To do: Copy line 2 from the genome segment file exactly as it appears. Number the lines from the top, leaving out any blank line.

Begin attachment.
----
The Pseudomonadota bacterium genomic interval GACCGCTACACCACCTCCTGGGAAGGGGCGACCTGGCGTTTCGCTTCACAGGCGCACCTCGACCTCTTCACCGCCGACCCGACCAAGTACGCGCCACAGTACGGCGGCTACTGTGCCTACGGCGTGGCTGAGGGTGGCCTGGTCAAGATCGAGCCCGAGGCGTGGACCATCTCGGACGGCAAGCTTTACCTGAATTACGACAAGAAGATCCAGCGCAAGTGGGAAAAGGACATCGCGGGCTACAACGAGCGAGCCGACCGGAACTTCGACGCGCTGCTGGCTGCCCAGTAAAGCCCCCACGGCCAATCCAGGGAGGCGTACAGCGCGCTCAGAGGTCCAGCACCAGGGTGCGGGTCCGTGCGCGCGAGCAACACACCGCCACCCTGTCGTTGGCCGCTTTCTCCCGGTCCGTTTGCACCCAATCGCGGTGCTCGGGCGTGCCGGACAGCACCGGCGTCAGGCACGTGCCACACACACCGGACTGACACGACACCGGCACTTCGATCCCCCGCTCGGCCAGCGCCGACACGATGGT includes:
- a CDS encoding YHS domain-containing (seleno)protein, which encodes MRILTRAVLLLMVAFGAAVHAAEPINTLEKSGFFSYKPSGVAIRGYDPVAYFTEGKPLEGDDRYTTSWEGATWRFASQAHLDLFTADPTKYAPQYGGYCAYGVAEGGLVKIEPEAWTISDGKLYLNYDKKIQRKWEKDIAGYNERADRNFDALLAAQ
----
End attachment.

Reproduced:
- a CDS encoding YHS domain-containing (seleno)protein, which encodes MRILTRAVLLLMVAFGAAVHAAEPINTLEKSGFFSYKPSGVAIRGYDPVAYFTEGKPLEGDDRYTTSWEGATWRFASQAHLDLFTADPTKYAPQYGGYCAYGVAEGGLVKIEPEAWTISDGKLYLNYDKKIQRKWEKDIAGYNERADRNFDALLAAQ